Confrontations with the police in Germany have not been quite the same as in Ferguson and other USA cities. But some were dramatic enough. Back in September 2010 mass protests in Stuttgart against a huge underground railroad station at the cost of a prized old building and a central park were hit hard by cops with truncheons and water cannon, costing hundreds of injuries and most of one man’s eyesight. Yet last week the courts dropped all charges against the authorities; they had only borne “minor responsibility.” Some are bitter that Winfried Kretschmann, Germany’s first and only Green premier (there in Baden-Wurttemberg), carefully avoided comment or involvement.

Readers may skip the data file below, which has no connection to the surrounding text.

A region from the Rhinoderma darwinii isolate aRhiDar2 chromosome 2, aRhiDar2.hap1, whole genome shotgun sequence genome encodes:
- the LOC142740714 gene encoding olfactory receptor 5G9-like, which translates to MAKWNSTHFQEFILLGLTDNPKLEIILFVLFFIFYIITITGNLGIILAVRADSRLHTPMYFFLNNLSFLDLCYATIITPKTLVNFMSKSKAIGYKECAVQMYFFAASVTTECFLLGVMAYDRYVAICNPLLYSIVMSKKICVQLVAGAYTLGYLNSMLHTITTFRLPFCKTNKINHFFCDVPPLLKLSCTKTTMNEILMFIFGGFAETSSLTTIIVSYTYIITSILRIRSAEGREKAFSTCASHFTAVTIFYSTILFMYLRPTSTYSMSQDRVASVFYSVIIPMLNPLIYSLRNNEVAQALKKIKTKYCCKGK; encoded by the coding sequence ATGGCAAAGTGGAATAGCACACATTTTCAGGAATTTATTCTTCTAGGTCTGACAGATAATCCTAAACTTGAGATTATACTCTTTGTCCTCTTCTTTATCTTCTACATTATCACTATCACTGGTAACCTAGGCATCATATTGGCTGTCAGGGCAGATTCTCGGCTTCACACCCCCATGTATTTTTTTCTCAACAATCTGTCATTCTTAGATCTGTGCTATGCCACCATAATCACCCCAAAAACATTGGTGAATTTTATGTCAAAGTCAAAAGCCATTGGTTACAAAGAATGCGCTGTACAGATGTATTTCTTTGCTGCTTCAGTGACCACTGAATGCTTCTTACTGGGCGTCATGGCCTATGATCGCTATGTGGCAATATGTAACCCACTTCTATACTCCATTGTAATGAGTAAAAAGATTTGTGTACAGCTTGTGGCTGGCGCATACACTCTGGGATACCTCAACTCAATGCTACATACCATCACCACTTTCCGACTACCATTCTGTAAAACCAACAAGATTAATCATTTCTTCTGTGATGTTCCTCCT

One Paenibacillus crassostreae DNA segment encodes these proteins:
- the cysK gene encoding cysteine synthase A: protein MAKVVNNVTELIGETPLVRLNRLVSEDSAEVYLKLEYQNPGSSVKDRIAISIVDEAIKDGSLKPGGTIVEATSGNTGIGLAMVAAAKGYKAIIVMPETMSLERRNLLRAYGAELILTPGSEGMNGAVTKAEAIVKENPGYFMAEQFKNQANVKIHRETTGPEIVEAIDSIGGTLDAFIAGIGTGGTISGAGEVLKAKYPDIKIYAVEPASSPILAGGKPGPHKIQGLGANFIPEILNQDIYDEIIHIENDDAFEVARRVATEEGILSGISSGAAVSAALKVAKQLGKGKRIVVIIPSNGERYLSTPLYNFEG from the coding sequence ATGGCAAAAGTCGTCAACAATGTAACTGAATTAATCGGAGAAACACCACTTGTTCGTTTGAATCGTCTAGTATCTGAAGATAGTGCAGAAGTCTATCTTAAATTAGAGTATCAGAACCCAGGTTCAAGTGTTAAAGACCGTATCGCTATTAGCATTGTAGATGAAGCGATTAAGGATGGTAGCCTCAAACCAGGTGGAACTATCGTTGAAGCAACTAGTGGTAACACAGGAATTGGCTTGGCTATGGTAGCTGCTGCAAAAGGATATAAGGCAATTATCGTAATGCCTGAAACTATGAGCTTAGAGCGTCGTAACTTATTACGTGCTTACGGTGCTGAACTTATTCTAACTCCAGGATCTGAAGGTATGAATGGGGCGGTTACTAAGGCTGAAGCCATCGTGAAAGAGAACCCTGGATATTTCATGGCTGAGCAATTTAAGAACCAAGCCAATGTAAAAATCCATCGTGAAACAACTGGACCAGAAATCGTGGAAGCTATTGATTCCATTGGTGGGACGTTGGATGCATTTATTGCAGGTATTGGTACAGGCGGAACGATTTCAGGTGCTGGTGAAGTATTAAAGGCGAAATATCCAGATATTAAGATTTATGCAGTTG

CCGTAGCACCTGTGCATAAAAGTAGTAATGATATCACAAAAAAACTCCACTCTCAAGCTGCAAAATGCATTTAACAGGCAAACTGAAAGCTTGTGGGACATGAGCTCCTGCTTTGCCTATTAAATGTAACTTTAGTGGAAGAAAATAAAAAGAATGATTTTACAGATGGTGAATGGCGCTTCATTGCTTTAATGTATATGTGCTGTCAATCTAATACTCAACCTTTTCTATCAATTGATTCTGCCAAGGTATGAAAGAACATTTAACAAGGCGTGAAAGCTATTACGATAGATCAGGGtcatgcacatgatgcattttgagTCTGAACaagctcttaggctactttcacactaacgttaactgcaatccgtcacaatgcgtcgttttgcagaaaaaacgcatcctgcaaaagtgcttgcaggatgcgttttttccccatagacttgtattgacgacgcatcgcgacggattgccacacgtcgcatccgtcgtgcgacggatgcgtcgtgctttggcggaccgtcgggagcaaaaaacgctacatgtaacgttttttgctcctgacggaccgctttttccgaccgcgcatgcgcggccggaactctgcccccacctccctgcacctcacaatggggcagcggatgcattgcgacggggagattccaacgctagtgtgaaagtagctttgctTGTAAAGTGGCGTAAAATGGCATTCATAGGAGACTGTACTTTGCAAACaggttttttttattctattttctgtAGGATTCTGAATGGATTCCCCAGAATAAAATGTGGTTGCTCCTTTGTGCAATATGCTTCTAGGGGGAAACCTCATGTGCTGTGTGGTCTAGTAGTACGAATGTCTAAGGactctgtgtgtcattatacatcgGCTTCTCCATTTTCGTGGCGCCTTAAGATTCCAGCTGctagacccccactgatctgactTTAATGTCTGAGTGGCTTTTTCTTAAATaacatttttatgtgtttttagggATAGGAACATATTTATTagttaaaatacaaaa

In Dresden, in February 2011, about 18,000 anti-Nazis were able to block a neo-Nazi parade. But later, after most people (like me) had left, some remaining anti-Nazis got into a fight with the police, who had been shielding the Nazis during the daytime. When it was discovered that the police had monitored a full million cell messages of the demonstrators that day, Rev. Lothar König, 60, a huge-bearded, very popular youth pastor from Jena, once a dissident in the GDR, a resolute opponent of all Nazis, dared to criticize their tactics in Der Spiegel. A few days later about thirty policemen raided his home and he was charged with joining the fighting — “breach of peace, attempted obstruction of justice, and attempted coercion,” including amplified calls from his VW van to “stone the pigs” (still known as “bulls” in German). After three years of bureaucracy, postponements, and trial hearings it was revealed that the police had withheld 170 pages of testimony and 160 hours of video tape, all exonerating König, and the case had to be dropped.